Elimination and challenge

As part of the diagnosis process, healthcare professionals may suggest putting a baby on an elimination diet followed by a food challenge. If it is suspected that the cow’s milk allergy was IgE-mediated, healthcare professionals may also recommend a skin prick or blood test.

Elimination diet

An elimination diet involves removing cow’s milk protein from a baby’s diet for a short period of time, and then monitoring the effect this has on their symptoms. Healthcare professionals may recommend that foods containing cow’s milk protein are completely removed from the diet of breastfeeding mums. For formula-fed babies, healthcare professionals may recommend that the baby is switched onto a special hypoallergenic formula designed for babies with cow’s milk allergy. The healthcare professional would advise on how to begin the elimination diet and how long to continue for. A trial of up to 4 weeks is usually given.  

If a healthcare professionals recommended a hypoallergenic formula as part of an elimination diet, it won’t contain whole cow’s milk protein so in most cases should no longer be recognised by the immune system as harmful. It could be an extensively hydrolysed or an amino acid-based formula. Extensively hydrolysed hypoallergenic formulas are effective in approximately 90% of babies with cow's milk allergy.

If a baby is diagnosed with severe cow’s milk allergy or multiple food allergies, or their symptoms do not resolve after trying an extensively hydrolysed formula for a trial period, healthcare professionals may recommend an amino acid-based formula. Find out more about what these suitable milks and formulas could be.

Food challenge

After a baby has been on a cow’s milk protein elimination diet for a few weeks as recommended by a healthcare professional and symptoms have improved, an ‘oral food challenge’ may be advised. This involves feeding the baby a small amount of a milk-based product and carefully watching for any signs of reactions. This process may take place at a doctor’s surgery or hospital clinic, or the healthcare professional may ask for a routine cow’s milk-based infant formula to be gradually reintroduced into the baby’s diet at home and any changes noted. It’s important that this is only done with the advice and supervision of a healthcare professional.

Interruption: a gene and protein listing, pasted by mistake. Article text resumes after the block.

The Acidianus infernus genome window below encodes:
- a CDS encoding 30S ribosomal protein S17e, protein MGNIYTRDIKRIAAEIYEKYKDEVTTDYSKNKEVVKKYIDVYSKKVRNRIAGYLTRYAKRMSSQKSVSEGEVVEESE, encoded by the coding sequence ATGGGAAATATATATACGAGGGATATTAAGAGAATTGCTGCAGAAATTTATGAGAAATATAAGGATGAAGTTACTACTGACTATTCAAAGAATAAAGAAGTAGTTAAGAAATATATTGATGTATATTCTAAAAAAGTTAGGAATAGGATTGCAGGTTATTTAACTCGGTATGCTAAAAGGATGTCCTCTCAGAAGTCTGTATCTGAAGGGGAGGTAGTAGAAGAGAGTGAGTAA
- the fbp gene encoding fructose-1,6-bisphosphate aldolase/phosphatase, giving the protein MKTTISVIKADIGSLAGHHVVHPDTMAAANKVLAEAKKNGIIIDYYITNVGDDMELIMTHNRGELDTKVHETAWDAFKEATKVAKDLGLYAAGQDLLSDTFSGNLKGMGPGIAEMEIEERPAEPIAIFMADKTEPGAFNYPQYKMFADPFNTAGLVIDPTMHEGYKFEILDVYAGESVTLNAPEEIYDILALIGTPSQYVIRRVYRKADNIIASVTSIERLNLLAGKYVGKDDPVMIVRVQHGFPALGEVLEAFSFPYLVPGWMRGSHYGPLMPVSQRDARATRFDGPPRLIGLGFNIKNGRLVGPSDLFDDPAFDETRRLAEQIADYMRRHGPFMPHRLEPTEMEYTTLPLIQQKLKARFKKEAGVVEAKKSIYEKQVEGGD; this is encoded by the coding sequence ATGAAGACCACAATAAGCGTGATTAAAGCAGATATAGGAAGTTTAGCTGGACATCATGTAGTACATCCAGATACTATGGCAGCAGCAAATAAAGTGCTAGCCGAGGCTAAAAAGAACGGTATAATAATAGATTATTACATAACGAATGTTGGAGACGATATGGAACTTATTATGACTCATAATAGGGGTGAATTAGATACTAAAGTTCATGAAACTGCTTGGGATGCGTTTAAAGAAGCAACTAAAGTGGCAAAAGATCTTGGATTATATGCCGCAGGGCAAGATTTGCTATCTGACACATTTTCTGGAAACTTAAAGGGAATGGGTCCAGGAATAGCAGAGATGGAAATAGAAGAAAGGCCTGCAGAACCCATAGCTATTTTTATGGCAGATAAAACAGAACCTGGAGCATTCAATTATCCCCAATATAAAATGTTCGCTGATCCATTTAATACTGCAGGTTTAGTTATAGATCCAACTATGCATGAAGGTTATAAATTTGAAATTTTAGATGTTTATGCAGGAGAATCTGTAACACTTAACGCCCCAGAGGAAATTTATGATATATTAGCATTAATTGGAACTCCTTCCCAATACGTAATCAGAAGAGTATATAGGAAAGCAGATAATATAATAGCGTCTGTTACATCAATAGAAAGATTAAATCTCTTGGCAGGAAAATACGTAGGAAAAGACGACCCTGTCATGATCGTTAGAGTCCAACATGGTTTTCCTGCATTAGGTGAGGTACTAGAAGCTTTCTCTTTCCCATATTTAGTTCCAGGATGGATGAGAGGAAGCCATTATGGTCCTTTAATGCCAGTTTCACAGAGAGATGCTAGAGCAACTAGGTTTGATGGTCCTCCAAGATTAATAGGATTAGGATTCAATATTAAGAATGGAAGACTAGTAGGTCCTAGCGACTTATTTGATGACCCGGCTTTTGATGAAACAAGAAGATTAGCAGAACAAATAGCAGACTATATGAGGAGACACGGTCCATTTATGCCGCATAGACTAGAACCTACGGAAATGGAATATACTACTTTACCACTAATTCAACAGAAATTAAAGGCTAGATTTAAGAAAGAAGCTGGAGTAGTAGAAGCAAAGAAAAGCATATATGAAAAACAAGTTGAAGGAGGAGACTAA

If an allergic reaction isn’t seen at the time of the challenge or later on, the healthcare professional may investigate other possible causes of the baby’s symptoms, such as colic or lactose intolerance. If an allergic reaction is seen, the diagnosis of cow’s milk allergy can be made. The baby may then need to remain on the elimination diet until they grow out of their allergy. When and how to test whether they can start to return to a normal diet would be advised by the healthcare professional.

Immunoglobulin E. A class of antibodies produced by the immune system that triggers many of the signs of allergic reactions. IgE antibody levels are often high in children with an allergy.
A nutrient composed of one or more long chain of amino acids. Proteins are an essential part of all living organisms, especially as structural components of body tissues, as enzymes and as antibodies.
Unlikely to cause an allergic reaction.
Broken down into smaller parts or fragments. Cow’s milk proteins in extensively hydrolysed formulas have been broken down into small pieces so they are less likely to cause allergic reactions.
Compounds that link together like building blocks to form proteins, including cow’s milk protein. Amino acids are used to make proteins in the body.

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